Thanks to historian Joseph Bergin, we now know that, for a very short while, Marc-Antoine Charpentier had enrolled for a training in the law, perhaps for a career on the margins of the Parlement or the Châtelet, or perhaps in the Church where canon law was a key to advancement.
On October 24, 1662, Charpentier wrote out the following statement in the inscription register of the Paris Law Faculty, la Faculté de Droit (AN, MM 1059, p. 11). He apparently was so nervous that he misspelled his name: Anthonicus -- which he then corrected, trying not to call attention to the mistake by crossing something out. The result was closer to Anthoniust than to Anthonius.
Ego Marcus Anthonius Charpentier cœpi excipere scripta et lectiones DD Phylippi de Buzines et Joannes Doujat cæleb. anteces. die 24 oct. an 1662
M A Charpentier Pari.
That is to say:
"I, Marc Anthoine Charpentier undertake to receive writing and reading [in law] from Dom Philippe de Buzines and Dom Jean Doujat, celebrated professors [caelebrium antecessorum], on the 24th day of October of the year 1662.
M. A. Charpentier, Parisian"
These twenty-seven words teach us so much!
Thanks to this document we can infer that:
--- on the eve of his nineteenth year, Marc-Antoine Charpentier, who would become an acknowledged master at setting Latin devotional texts to music (http://www.cmbv.com/fr/edit/livres/cmbv-hc2.htm), was conversant in Latin and knew at least a modicum of Greek;
--- he had completed the cursus in one of the Parisian collèges and had been awarded the degree of maître ès arts;
--- the Talon-Voisin family, who had attended the wedding of Marc-Antoine's sister only a few months earlier, was watching over Marc-Antoine;
--- Marc-Antoine may have entered into contact with Armand-Jean de Riants as early as 1662; and
--- Marc-Antoine reveals some of his career aspirations as he began his twentieth year.
Let us look more closely at the information provided by this document.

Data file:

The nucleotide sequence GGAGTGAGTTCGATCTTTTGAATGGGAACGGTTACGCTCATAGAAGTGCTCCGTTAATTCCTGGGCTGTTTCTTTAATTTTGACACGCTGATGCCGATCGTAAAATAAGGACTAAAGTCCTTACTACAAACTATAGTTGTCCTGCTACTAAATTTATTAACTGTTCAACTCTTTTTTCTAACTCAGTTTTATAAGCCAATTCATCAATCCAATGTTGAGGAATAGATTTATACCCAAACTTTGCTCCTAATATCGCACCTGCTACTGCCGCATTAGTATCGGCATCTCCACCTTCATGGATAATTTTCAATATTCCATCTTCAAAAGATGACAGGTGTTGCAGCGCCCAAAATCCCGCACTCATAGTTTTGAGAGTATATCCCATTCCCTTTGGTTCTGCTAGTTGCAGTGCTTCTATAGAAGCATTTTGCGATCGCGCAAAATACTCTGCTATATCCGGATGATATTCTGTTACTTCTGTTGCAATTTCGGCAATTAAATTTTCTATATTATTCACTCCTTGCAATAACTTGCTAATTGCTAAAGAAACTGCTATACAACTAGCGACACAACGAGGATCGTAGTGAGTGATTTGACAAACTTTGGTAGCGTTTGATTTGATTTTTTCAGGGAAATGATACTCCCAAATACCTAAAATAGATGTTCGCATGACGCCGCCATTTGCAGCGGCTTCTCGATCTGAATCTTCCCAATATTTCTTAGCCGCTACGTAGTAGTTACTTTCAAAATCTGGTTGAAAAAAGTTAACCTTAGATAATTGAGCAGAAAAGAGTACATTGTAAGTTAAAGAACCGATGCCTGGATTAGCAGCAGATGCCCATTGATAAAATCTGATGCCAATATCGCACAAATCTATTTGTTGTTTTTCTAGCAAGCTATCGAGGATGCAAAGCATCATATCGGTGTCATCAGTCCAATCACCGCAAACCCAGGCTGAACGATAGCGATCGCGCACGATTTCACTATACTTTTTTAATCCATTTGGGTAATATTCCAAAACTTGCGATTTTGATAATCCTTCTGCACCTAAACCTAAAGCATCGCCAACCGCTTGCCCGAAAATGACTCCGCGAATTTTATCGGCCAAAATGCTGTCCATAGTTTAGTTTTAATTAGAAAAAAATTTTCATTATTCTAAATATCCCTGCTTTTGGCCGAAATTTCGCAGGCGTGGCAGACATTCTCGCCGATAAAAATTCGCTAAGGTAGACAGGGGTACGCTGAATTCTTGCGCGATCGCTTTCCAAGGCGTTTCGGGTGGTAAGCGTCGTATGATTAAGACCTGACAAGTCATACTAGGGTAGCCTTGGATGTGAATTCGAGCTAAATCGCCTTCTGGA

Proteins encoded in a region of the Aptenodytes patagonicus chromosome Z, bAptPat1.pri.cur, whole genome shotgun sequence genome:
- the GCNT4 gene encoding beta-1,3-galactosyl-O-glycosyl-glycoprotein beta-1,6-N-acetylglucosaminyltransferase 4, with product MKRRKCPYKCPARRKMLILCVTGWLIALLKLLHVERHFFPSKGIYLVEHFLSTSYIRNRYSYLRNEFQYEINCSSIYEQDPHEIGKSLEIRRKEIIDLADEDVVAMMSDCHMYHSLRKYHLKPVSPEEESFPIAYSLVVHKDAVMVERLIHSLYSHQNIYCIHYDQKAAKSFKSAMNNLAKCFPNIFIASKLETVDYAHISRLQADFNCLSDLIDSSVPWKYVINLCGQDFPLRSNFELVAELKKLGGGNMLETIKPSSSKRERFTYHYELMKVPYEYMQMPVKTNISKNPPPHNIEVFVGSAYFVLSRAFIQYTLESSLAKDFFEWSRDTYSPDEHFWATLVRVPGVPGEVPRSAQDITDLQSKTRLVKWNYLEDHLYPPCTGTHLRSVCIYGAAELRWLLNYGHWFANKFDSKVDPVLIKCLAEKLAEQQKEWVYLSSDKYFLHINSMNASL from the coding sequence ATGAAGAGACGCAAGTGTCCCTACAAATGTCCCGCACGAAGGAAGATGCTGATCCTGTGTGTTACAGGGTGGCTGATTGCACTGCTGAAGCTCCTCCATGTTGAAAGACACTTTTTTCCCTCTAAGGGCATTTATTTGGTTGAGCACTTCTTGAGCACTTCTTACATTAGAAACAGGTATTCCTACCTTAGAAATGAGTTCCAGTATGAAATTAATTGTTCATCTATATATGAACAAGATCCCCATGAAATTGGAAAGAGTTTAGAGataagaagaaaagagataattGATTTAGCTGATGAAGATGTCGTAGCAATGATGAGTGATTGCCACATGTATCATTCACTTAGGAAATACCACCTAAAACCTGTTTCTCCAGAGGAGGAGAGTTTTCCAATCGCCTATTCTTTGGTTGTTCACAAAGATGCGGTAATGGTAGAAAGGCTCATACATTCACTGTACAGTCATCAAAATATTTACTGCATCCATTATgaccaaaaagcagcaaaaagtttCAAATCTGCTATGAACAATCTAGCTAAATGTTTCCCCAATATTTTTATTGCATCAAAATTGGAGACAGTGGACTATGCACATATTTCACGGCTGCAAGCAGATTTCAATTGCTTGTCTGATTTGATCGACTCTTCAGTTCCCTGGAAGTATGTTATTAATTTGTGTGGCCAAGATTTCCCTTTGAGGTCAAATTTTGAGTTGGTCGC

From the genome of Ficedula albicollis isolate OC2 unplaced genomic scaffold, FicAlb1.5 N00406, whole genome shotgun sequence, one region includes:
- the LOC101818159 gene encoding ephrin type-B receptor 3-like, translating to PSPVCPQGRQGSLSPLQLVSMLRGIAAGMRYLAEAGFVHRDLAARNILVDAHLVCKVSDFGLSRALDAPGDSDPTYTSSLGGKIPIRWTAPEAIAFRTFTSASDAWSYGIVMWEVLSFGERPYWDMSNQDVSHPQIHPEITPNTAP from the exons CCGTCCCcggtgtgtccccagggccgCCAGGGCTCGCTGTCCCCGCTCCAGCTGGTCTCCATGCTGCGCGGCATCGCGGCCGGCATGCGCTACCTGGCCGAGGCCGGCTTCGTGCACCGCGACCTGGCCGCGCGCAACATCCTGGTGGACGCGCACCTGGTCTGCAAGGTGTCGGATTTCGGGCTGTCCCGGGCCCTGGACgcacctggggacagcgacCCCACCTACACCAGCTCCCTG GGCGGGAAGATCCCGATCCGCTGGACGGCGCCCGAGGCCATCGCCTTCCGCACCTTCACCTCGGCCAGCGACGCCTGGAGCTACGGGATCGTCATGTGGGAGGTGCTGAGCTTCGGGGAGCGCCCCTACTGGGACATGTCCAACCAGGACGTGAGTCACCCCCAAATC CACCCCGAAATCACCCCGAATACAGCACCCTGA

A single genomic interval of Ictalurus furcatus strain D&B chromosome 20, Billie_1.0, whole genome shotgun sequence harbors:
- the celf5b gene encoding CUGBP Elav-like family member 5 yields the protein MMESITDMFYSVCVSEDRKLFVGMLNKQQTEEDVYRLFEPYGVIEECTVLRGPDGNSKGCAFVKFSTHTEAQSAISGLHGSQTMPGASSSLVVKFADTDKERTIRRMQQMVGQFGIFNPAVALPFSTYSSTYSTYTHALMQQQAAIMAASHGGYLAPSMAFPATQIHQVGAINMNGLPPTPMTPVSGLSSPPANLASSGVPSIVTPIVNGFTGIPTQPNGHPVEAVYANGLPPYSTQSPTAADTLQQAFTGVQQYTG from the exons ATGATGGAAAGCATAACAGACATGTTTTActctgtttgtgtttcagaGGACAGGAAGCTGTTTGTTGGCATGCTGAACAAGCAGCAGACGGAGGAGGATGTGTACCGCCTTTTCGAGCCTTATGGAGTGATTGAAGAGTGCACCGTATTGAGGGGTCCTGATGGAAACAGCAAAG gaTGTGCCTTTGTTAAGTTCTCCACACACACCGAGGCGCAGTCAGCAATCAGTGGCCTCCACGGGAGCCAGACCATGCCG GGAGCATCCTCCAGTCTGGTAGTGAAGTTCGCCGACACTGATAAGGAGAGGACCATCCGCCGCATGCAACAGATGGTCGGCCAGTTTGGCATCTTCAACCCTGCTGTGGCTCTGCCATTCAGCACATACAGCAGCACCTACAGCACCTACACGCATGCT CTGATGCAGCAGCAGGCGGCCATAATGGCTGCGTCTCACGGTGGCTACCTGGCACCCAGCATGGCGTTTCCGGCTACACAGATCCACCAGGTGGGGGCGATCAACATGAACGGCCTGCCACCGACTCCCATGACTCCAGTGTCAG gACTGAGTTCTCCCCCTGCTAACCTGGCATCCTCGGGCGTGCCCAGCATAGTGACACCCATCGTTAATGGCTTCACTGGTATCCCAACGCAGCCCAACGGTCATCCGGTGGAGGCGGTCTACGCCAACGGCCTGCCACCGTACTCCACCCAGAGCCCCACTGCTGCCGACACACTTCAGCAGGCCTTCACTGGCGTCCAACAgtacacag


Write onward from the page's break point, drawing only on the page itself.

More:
The statutes of the Faculté de Droit stipulated that students "ne peuvent commencer l'étude de Droit qu'après la maîtrise-ès-arts, c'est-à-dire après avoir acquis les connaissances philosophiques et des éléments de la langue grecque et latine." (Marie-Antoinette Lemasne-Desjobert, La Faculté de Droit de Paris aux XVIIe et XVIIIe siècles, Paris: Cujas, 1966, p. 74.)
To earn a maîtrise, the student had to complete some ten
years of study in a collège and then pass an examination by
which the University of Paris validated his accomplishments. (Students
who had spent less than ten years in formal studies were sometimes
permitted to take this examination.)
From the very first, a student at a collège was taught in Latin, spoke in Latin, wrote in Latin; he committed to memory a host of "commonplaces," lieux communs, and he then declaimed them in class. In other words, by the time he was eighteen, Marc-Antoine Charpentier had not only studied the classics, he had also acquired considerable proficiency in Latin grammar and had learned to declaim the language according to the rhetorical practices of his day.
Several Parisian collèges provided this sort of education and were preferred by parents who were planning a legal career for their child, as were either Marc-Antoine's late parents or the guardian appointed by the officials at the Châtelet. There were the Oratorian schools (especially the collège of Juilly, located just to the west of today's Charles de Gaulle Airport); the collèges run by the Doctrinaires (but these schools were primarily located in the South); and the Jesuit Collège de Clermont in Paris, renowned for its pedagogy. The course of study known as the modo parisiensis, which was observed in the collèges of the University of Paris, was adhered to by these schools administered by religious orders. (Roland Mousnier, Les Institutions de de France sous la Monarchie absolue, Paris: PUF, 1974, vol. 1, p. 552.)